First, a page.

The United States relies on taste, while China will be inspired by the French luxury model in its purchasing behavior. Wine is often considered as a symbol of high quality in this country, and Chinese millennials – who enjoy a higher standard of living as they were born under the one-child policy – often take pleasure in getting their hands on the great French vintages for which we are famous.
The expectations of millennials around the world remain numerous: unlike the past generation, they buy less in quantity but more in quality. They are looking for luxury wine, and are investing in becoming knowledgeable consumers, by attending tastings, or visiting trade shows. The explosion of the luxury market is accompanied by the explosion of the high-end wine market, particularly in China: over the last five years, wine consumption has grown from 18% in volume to 53% in value, also highlighting the increase in value of the luxury sector.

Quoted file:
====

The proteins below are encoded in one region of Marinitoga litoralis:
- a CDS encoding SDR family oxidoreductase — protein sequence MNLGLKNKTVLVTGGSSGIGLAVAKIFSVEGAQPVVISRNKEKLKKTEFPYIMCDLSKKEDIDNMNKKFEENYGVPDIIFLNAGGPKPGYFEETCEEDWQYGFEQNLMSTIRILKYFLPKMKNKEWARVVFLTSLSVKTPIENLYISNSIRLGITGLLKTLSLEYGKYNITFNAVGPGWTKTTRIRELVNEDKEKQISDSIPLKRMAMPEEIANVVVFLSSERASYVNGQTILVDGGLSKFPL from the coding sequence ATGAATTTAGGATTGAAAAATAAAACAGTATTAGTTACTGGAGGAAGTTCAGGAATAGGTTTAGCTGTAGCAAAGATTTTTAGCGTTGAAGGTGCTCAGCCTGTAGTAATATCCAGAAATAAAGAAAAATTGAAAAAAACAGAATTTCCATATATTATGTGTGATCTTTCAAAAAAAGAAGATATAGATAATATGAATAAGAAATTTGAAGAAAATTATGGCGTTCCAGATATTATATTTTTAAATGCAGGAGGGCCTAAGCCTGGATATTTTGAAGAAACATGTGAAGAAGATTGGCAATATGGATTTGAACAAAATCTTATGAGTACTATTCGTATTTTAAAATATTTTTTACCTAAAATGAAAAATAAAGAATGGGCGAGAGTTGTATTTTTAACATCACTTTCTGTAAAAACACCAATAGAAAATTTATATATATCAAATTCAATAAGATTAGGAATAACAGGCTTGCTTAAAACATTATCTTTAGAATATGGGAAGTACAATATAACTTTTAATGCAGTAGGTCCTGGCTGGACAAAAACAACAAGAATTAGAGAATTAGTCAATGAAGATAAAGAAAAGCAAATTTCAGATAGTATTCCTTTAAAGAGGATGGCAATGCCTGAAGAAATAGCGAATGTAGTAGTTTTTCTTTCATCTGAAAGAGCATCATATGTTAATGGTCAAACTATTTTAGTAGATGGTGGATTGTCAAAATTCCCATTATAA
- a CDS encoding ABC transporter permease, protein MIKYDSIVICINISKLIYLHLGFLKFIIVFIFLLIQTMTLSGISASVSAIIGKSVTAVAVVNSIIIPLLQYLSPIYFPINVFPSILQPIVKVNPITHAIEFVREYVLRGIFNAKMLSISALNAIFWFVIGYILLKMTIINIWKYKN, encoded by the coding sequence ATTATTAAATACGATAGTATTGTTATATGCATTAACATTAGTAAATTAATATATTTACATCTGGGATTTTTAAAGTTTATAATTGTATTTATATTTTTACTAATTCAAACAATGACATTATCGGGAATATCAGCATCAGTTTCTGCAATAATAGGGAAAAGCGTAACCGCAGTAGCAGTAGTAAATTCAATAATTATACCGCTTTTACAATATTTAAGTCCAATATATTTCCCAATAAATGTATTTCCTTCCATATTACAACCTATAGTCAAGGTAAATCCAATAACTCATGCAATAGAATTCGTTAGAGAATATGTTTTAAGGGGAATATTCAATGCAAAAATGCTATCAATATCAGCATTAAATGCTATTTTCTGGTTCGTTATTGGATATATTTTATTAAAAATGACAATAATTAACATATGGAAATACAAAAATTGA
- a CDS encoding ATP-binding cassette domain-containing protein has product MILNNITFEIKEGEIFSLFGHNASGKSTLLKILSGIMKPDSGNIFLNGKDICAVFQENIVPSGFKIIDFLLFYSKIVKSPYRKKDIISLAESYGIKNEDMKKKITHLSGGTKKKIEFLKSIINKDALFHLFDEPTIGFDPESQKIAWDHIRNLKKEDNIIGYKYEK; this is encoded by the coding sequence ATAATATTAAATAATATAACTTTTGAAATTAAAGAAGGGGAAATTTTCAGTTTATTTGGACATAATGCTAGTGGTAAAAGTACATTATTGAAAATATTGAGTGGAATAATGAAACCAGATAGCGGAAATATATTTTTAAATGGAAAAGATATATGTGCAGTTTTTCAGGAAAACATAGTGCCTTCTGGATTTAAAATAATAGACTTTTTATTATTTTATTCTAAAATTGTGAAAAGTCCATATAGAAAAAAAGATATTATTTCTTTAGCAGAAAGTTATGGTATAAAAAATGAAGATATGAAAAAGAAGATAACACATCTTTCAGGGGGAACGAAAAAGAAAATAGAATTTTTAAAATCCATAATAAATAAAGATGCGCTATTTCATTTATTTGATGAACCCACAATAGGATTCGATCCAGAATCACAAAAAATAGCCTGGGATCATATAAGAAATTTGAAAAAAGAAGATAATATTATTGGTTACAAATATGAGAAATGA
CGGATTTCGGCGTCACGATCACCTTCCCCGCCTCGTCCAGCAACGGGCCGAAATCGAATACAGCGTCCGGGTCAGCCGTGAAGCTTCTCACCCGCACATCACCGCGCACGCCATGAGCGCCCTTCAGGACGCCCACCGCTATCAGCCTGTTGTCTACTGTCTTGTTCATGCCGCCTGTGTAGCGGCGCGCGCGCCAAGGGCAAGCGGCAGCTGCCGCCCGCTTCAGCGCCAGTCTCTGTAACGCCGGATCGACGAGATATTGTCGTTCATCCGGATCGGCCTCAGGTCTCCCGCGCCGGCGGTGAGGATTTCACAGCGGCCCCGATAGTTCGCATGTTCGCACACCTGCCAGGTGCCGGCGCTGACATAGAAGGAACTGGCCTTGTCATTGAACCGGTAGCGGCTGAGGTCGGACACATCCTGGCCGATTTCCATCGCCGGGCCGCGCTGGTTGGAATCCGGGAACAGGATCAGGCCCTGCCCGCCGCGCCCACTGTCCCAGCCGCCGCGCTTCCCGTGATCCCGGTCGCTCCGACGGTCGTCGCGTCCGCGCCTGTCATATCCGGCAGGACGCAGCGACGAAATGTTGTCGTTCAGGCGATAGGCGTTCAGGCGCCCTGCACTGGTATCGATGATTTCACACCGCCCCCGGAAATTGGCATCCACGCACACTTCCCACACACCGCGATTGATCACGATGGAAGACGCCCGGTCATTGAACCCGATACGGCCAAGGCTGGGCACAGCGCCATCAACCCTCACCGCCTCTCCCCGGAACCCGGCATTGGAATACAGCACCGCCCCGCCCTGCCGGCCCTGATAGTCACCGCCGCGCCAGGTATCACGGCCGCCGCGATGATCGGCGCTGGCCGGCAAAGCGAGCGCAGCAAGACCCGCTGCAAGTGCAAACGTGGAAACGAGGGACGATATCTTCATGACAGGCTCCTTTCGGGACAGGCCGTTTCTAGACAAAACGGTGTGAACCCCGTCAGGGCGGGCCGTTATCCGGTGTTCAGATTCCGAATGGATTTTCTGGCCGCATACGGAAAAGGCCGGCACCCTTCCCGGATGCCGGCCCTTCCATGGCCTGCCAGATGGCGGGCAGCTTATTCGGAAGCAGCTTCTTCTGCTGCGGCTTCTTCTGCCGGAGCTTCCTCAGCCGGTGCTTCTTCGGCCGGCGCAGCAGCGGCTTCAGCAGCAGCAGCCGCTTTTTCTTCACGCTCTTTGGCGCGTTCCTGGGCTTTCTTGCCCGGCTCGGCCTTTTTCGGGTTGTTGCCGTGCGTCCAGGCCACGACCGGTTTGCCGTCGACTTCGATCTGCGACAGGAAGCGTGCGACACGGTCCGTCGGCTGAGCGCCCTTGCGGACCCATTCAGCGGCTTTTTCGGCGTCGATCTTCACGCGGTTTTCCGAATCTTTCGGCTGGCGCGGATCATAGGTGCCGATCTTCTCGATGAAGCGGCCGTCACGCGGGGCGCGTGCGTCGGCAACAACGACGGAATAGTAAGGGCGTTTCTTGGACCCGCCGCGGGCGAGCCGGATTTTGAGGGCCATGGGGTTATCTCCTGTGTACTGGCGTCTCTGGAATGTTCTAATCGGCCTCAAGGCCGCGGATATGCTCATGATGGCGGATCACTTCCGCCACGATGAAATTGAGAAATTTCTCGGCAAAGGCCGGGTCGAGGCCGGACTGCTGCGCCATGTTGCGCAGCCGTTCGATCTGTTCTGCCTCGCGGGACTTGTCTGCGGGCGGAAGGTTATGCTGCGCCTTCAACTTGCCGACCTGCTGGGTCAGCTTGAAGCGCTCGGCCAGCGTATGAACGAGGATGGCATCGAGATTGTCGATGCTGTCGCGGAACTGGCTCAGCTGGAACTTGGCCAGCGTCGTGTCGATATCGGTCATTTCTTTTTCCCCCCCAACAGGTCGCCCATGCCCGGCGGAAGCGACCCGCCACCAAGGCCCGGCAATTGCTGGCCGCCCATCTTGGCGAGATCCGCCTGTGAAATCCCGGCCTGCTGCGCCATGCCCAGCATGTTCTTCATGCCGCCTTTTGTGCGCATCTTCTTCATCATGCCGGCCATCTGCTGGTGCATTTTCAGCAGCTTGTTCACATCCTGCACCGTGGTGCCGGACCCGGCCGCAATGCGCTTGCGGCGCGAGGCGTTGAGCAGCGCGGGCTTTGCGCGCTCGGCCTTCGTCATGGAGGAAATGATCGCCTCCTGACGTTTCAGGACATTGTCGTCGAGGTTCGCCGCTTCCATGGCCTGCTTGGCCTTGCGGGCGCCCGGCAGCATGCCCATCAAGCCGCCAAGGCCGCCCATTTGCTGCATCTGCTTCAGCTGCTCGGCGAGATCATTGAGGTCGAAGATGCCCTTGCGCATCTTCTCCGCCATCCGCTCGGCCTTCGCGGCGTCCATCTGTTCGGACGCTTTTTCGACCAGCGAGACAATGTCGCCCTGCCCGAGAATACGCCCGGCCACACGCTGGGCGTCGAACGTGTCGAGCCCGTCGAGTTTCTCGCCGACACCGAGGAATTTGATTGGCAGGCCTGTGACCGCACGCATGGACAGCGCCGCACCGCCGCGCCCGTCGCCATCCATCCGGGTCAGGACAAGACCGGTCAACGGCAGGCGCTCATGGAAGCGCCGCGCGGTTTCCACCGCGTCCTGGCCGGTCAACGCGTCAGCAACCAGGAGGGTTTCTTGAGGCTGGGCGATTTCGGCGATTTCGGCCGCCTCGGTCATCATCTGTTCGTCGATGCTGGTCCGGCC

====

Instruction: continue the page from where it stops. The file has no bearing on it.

Still in the spirit of the rise of social networks, it is necessary to have a product that is easy to promote, and this is achieved above all through the packaging and design. It is necessary to renew the whole packaging to satisfy this new target: dealing with a generation more sensitive to the environment and recycling, the method of organic production must be highlighted by producers, both in the manufacture of wine and packaging.
This generation Y is also looking for storytelling : a simple glass of wine must tell a thousand and one stories. The consumer wants to see the chateau, the origin of the wine… All its journey from its manufacture to its sale, through its bottling. The interest is put on a wine whose nature is known, but which also evokes a simplicity: the terms devoted to the vineyard must give way to a lexicon more accessible to all in order to facilitate the comprehension of the occasional drinkers.
Thus, wines have a reputation already set in stone. The digitalization of society that generation Y has experienced has made it easier to internationalize the vineyard business, now exporting to many countries that can identify with the French model.